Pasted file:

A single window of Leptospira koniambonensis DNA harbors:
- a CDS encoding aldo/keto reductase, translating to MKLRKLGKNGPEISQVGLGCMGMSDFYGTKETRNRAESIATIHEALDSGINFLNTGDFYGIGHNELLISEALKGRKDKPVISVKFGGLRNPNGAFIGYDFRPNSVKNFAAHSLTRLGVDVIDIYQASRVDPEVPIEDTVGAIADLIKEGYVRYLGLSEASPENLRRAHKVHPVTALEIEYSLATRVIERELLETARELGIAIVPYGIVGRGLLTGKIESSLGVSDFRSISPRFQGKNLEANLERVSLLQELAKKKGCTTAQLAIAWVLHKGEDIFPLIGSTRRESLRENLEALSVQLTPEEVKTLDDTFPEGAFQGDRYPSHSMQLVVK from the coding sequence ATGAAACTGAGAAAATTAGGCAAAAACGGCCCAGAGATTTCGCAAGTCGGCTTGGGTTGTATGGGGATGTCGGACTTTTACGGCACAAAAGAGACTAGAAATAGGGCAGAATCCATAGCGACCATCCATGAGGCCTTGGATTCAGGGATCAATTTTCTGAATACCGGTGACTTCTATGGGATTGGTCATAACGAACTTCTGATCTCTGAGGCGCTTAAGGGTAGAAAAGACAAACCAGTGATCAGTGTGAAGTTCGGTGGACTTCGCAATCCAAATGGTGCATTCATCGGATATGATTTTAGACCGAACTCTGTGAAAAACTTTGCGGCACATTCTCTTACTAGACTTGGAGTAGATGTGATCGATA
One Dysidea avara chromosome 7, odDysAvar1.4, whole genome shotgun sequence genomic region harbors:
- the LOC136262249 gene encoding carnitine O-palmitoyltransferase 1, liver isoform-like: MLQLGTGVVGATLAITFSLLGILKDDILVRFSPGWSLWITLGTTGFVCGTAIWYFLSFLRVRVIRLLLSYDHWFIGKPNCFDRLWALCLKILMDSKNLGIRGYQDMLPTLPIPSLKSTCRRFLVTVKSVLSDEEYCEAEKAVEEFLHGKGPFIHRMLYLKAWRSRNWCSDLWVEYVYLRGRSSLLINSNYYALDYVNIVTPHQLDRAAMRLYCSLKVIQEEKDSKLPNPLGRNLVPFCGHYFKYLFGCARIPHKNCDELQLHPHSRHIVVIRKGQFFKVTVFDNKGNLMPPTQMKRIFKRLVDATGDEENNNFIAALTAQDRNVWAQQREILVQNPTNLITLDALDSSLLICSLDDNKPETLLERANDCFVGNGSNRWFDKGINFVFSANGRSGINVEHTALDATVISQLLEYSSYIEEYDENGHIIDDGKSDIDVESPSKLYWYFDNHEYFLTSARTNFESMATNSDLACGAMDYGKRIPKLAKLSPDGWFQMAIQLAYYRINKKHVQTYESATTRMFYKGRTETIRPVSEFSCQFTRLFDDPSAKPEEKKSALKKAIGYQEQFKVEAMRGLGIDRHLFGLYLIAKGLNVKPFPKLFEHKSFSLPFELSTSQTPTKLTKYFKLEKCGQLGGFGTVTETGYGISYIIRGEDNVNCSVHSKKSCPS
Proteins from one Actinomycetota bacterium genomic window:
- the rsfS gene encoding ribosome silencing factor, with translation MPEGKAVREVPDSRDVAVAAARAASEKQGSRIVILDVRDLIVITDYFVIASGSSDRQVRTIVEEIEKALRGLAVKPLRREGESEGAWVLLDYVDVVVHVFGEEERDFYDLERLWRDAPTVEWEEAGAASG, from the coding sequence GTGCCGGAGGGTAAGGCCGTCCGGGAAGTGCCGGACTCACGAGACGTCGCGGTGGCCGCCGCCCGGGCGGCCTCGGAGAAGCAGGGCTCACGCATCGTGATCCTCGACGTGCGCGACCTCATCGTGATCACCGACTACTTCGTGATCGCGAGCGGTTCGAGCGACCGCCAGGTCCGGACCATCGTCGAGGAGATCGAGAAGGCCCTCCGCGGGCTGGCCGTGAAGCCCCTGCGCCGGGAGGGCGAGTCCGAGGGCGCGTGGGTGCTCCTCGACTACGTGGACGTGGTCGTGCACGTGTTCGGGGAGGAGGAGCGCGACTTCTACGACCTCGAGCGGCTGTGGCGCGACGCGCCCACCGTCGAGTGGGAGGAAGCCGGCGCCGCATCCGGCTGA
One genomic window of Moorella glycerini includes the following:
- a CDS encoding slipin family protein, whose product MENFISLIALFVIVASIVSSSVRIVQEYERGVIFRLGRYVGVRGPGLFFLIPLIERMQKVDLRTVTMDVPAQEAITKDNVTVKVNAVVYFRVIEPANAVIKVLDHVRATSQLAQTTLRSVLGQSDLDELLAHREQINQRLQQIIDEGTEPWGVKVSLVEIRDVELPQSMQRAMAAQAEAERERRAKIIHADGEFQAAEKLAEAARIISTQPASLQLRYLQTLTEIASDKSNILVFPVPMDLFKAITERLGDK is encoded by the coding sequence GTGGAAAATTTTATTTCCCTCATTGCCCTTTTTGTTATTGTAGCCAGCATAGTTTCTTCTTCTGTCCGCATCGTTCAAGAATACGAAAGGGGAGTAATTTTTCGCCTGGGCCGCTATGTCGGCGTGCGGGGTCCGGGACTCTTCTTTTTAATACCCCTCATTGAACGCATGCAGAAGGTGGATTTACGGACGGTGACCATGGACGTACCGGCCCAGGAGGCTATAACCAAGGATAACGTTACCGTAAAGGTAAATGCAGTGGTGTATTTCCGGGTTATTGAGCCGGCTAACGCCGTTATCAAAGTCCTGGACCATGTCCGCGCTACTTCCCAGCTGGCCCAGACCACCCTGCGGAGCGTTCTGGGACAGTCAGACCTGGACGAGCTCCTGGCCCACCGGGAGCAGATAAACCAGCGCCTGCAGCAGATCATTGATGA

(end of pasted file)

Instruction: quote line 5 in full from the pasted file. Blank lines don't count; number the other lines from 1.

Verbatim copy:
Proteins from one Actinomycetota bacterium genomic window: